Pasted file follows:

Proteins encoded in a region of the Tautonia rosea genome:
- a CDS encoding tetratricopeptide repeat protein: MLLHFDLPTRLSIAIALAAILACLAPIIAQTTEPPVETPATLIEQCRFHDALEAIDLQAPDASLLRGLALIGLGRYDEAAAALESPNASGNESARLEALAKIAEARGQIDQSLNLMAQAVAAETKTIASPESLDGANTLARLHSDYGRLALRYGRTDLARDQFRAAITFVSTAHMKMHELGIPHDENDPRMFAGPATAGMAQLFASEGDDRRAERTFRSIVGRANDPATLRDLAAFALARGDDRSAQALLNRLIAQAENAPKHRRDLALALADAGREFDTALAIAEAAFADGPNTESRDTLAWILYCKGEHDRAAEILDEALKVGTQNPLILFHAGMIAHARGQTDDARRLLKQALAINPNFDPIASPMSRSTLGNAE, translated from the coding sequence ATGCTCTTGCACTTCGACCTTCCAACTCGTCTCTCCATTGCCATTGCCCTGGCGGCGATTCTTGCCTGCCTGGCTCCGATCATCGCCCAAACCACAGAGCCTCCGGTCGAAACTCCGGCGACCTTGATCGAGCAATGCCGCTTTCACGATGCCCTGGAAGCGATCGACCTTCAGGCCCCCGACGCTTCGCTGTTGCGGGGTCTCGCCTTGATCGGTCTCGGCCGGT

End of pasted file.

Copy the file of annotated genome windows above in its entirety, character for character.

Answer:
Proteins encoded in a region of the Tautonia rosea genome:
- a CDS encoding tetratricopeptide repeat protein: MLLHFDLPTRLSIAIALAAILACLAPIIAQTTEPPVETPATLIEQCRFHDALEAIDLQAPDASLLRGLALIGLGRYDEAAAALESPNASGNESARLEALAKIAEARGQIDQSLNLMAQAVAAETKTIASPESLDGANTLARLHSDYGRLALRYGRTDLARDQFRAAITFVSTAHMKMHELGIPHDENDPRMFAGPATAGMAQLFASEGDDRRAERTFRSIVGRANDPATLRDLAAFALARGDDRSAQALLNRLIAQAENAPKHRRDLALALADAGREFDTALAIAEAAFADGPNTESRDTLAWILYCKGEHDRAAEILDEALKVGTQNPLILFHAGMIAHARGQTDDARRLLKQALAINPNFDPIASPMSRSTLGNAE, translated from the coding sequence ATGCTCTTGCACTTCGACCTTCCAACTCGTCTCTCCATTGCCATTGCCCTGGCGGCGATTCTTGCCTGCCTGGCTCCGATCATCGCCCAAACCACAGAGCCTCCGGTCGAAACTCCGGCGACCTTGATCGAGCAATGCCGCTTTCACGATGCCCTGGAAGCGATCGACCTTCAGGCCCCCGACGCTTCGCTGTTGCGGGGTCTCGCCTTGATCGGTCTCGGCCGGT